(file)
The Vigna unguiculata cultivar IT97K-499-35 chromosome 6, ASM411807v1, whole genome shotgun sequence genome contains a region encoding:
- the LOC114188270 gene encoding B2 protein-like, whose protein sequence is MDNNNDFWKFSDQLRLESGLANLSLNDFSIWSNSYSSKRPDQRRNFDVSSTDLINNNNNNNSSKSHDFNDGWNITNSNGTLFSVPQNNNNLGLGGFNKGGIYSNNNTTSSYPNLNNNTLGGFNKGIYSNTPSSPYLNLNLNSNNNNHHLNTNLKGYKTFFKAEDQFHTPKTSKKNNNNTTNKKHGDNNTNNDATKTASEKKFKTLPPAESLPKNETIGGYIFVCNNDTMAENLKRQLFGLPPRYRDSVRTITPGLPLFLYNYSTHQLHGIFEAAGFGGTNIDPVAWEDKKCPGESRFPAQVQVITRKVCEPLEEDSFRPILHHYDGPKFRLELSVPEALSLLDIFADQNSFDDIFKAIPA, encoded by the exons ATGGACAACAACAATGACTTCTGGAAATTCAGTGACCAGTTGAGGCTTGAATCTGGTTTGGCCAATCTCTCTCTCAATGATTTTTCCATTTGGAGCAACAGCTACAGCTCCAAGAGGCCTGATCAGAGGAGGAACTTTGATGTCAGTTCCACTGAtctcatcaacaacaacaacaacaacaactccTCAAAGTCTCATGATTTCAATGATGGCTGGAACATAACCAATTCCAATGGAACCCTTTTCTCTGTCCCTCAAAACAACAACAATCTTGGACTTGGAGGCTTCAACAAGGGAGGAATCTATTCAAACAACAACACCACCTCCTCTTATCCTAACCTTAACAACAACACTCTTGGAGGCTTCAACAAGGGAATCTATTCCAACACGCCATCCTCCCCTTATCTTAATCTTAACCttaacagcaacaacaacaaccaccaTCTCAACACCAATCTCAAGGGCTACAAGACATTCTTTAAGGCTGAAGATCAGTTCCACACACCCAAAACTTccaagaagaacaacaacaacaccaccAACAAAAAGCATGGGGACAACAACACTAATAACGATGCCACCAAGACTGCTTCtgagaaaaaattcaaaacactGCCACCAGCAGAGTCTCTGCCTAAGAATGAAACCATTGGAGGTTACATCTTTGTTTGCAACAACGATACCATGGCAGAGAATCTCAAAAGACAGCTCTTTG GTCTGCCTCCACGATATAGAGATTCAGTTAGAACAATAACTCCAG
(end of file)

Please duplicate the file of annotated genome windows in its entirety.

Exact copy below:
The Vigna unguiculata cultivar IT97K-499-35 chromosome 6, ASM411807v1, whole genome shotgun sequence genome contains a region encoding:
- the LOC114188270 gene encoding B2 protein-like, whose protein sequence is MDNNNDFWKFSDQLRLESGLANLSLNDFSIWSNSYSSKRPDQRRNFDVSSTDLINNNNNNNSSKSHDFNDGWNITNSNGTLFSVPQNNNNLGLGGFNKGGIYSNNNTTSSYPNLNNNTLGGFNKGIYSNTPSSPYLNLNLNSNNNNHHLNTNLKGYKTFFKAEDQFHTPKTSKKNNNNTTNKKHGDNNTNNDATKTASEKKFKTLPPAESLPKNETIGGYIFVCNNDTMAENLKRQLFGLPPRYRDSVRTITPGLPLFLYNYSTHQLHGIFEAAGFGGTNIDPVAWEDKKCPGESRFPAQVQVITRKVCEPLEEDSFRPILHHYDGPKFRLELSVPEALSLLDIFADQNSFDDIFKAIPA, encoded by the exons ATGGACAACAACAATGACTTCTGGAAATTCAGTGACCAGTTGAGGCTTGAATCTGGTTTGGCCAATCTCTCTCTCAATGATTTTTCCATTTGGAGCAACAGCTACAGCTCCAAGAGGCCTGATCAGAGGAGGAACTTTGATGTCAGTTCCACTGAtctcatcaacaacaacaacaacaacaactccTCAAAGTCTCATGATTTCAATGATGGCTGGAACATAACCAATTCCAATGGAACCCTTTTCTCTGTCCCTCAAAACAACAACAATCTTGGACTTGGAGGCTTCAACAAGGGAGGAATCTATTCAAACAACAACACCACCTCCTCTTATCCTAACCTTAACAACAACACTCTTGGAGGCTTCAACAAGGGAATCTATTCCAACACGCCATCCTCCCCTTATCTTAATCTTAACCttaacagcaacaacaacaaccaccaTCTCAACACCAATCTCAAGGGCTACAAGACATTCTTTAAGGCTGAAGATCAGTTCCACACACCCAAAACTTccaagaagaacaacaacaacaccaccAACAAAAAGCATGGGGACAACAACACTAATAACGATGCCACCAAGACTGCTTCtgagaaaaaattcaaaacactGCCACCAGCAGAGTCTCTGCCTAAGAATGAAACCATTGGAGGTTACATCTTTGTTTGCAACAACGATACCATGGCAGAGAATCTCAAAAGACAGCTCTTTG GTCTGCCTCCACGATATAGAGATTCAGTTAGAACAATAACTCCAG